“We found Erskine alone, and told him what we had seen, but he did not seem at all inclined to visit the remains. We found three other caves, but no bear; Erskine and the Indians tried the first two, Erskine and I the last. The cave separated into two passages; Erskine took the right, I the left, and as I proceeded I found plenty of marks. The cave was so small that I was obligated to leave everything but a torch and my knife; I could not even turn myself from one side to the other to change my attitude. I had taken off my hunting shirt, and had on nothing but a cotton shirt and leggings, and was on, inch by inch, with tolerable certainty of finding a bear. The passage was quite round, and in many places as smooth as glass from being rubbed by wild beasts. In one place I found the skin of a rattlesnake.

“At length I got so completely jammed in that I could neither move backwards nor forwards. The perspiration burst from every pore, and for a minute or two I lay motionless; then I again exerted all my efforts to force myself backwards, and, to my indescribable satisfaction, at length succeeded, leaving, however, the greater part of my shirt behind me; and my delight may be imagined when I again inhaled the fresh air. My hair stood on end at the fearful thought of sticking fast in such a hole, buried alive, and dying of hunger.

“Night found us far from camp, so we made one for ourselves where we were. Wachiga, who had become pensive, sat smoking his tomahawk and staring at the fire. Notwithstanding that he had been converted to Christianity, he had still some remains of the old superstition. Erskine was in high good humour, and told one droll story after another.

“On the next morning, February 1, we had hardly started ere we heard the dogs. Wachiga declared instantly that they were his brother’s, and disappeared behind the rocks without another word. As we stood listening, the sound seemed to take a different direction. We ascended the mountain as fast as we could to cut off the chase, but found that we must have been mistaken, for in a few minutes all was silent as the grave. Once we thought we heard a shot, but could not be certain. We ascended to the highest terrace and walked slowly on, looking out for fresh signs, and listening to catch the sound of the dogs. Below, amongst the broken masses of rock, they might be near without being heard, while on the mountain tops they are audible at a great distance.

“It may have been about two in the afternoon, and we had hitherto seen nothing, when Beargrease raised his nose in the air, remained for an instant or two in a fixed position, and then giving a short smothered howl, dashed down the mountain side. Listening attentively, we heard the chase coming down the Hurricane River. “Erksine called out triumphantly, “We shall have plenty of bear this evening,” and dashed after the dog. I was soon by his side. I must observe, by the way, that we were both very hungry. Presently a bear broke through the bushes. A projecting rock stopped him for an instant, when Erskine saluted him with a ball. He received mine as he rushed past and disappeared. The dogs, encouraged to greater efforts by our shots and the stronger scent, followed him out, Beargrease, who was quite fresh, leading the van. They soon came up with him and stopped the bear.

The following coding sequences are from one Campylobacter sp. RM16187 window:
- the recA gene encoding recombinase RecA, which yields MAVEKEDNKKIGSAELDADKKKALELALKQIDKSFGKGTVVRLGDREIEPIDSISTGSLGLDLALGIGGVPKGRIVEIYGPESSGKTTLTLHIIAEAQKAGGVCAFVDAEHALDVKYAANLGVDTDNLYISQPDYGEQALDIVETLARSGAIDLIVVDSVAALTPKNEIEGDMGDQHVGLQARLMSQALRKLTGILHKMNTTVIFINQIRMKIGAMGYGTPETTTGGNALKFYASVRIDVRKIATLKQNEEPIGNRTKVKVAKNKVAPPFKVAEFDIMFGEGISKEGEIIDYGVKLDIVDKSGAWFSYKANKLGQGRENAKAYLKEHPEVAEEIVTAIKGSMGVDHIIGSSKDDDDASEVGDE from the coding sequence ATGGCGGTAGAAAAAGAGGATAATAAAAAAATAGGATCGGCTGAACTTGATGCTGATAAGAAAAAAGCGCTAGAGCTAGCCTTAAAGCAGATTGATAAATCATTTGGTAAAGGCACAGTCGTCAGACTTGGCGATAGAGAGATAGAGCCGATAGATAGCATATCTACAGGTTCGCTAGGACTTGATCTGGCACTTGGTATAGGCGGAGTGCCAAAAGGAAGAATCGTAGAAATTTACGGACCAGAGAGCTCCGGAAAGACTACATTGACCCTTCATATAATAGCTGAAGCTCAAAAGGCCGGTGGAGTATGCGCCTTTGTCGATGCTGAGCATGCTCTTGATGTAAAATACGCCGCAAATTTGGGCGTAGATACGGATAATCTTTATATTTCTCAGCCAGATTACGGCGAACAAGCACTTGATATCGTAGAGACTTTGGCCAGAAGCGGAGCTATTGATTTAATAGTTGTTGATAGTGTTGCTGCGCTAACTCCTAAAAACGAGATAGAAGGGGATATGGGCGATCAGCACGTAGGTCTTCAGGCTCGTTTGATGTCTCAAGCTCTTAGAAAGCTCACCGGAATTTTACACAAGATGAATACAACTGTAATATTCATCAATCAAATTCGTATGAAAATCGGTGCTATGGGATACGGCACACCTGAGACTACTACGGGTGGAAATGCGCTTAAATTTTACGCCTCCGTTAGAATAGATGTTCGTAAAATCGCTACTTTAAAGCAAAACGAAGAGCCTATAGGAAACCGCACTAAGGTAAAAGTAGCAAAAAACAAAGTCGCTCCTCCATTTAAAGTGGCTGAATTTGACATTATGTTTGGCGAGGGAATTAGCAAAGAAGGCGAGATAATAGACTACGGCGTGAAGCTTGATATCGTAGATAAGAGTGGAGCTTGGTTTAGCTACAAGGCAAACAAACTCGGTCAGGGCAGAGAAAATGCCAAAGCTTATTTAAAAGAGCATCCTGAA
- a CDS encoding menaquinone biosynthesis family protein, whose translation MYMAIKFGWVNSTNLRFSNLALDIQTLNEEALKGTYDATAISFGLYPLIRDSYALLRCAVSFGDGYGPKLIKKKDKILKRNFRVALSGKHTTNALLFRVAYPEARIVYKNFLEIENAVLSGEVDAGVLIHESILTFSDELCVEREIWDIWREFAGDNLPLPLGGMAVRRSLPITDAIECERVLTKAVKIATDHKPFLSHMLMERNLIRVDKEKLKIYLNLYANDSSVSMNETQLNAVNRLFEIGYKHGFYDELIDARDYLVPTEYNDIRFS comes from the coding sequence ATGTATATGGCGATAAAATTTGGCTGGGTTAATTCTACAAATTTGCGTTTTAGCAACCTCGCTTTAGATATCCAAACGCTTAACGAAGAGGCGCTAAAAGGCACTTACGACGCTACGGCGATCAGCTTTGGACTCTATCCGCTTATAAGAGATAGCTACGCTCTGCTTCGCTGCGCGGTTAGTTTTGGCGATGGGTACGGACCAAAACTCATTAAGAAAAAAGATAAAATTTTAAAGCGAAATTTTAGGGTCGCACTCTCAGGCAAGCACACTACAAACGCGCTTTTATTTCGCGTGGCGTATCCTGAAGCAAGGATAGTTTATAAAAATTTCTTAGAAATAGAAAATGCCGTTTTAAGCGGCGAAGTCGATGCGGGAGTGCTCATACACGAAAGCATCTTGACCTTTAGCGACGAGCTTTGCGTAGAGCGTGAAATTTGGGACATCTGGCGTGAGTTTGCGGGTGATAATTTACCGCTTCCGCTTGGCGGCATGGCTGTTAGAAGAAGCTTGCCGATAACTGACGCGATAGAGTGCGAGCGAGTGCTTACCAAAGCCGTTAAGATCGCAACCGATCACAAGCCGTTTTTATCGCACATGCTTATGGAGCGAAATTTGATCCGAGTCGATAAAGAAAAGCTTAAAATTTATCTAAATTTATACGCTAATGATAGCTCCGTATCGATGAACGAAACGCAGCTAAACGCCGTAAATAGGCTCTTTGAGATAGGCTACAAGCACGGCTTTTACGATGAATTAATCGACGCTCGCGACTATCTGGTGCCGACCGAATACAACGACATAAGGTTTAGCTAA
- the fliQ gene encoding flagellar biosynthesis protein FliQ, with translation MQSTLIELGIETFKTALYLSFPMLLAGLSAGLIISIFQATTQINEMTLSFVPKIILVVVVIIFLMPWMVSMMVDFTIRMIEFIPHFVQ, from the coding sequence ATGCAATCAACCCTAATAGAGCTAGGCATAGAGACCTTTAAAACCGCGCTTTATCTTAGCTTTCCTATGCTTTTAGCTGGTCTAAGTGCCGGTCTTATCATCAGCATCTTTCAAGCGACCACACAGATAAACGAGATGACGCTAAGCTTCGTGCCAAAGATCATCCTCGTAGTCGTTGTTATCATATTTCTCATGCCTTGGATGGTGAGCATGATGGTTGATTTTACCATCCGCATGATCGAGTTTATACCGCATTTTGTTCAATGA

“We rushed to the spot without waiting to reload, and arrived in time to the see the beast, excited to the greatest fury, kill four of our best dogs with as many blows of his paws; but the others only threw themselves on him with greater animosity, and if our rifles has been loaded we could not have used them.

“Just as a large, powerful brown dog which had furiously attacked the bear was knocked over bleeding and howling, Erskine called out, “Oh, save the dogs.”

"He threw down his rifle, and rushed on with his knife among the furious group; I followed on the instant. When the bear saw us coming, he exerted still more force to beat off the dogs and meet us."

“Seizing his opportunity, my comrade ran his steel into the bear’s side. The bear turned on him like lightning and seized him. Erskine uttered a shrill, piercing shriek. Driven to desperation by the sight, I plunged my knife three times into the monster’s body with all my force, without thinking of jumping back. At the third thrust the bear turned upon me. Seeing his paw coming, I attempted to evade the blow, felt a sharp pang, and sank, senseless, to the ground.

                                                                                                                                                        “When I recovered my senses, Beargrease was licking blood from my face. On attempting to rise, I felt a severe pain in my left side, and was unable to move my left arm. On making a fresh effort to rise, I succeeded in sitting up. The bear was close to me, and less than three feet from me lay Erskine, stiff and cold.

“I sprang up with a cry of horror and rushed towards him. It was too true. Erskine was bathed in blood, his face torn to pieces, his right shoulder almost wrenched away from his body, and five of the best dogs ripped up with broken limbs lying beside him. The bear was so covered in blood that his colour was hardly discernible. My left arm appeared to be out of its socket, but I could feel that no bones were broken.”

Clay Newcomb Gerstacker Erskine drawing

In an attempt to recreate the scene of Erskine's death, the author drew this depiction of the epic scene from the 1840s in Arkansas. According to Gerstacker's writings, five dogs, the bear, and Erskine were killed in a matter of moments. 

  We will continue with part two of this story in the next blog. Erskine was buried on the spot in the Ozark Mountains of Arkansas after his death. The second part of the series is titled, “The Search for Erskine’s Grave.” The author went looking for it....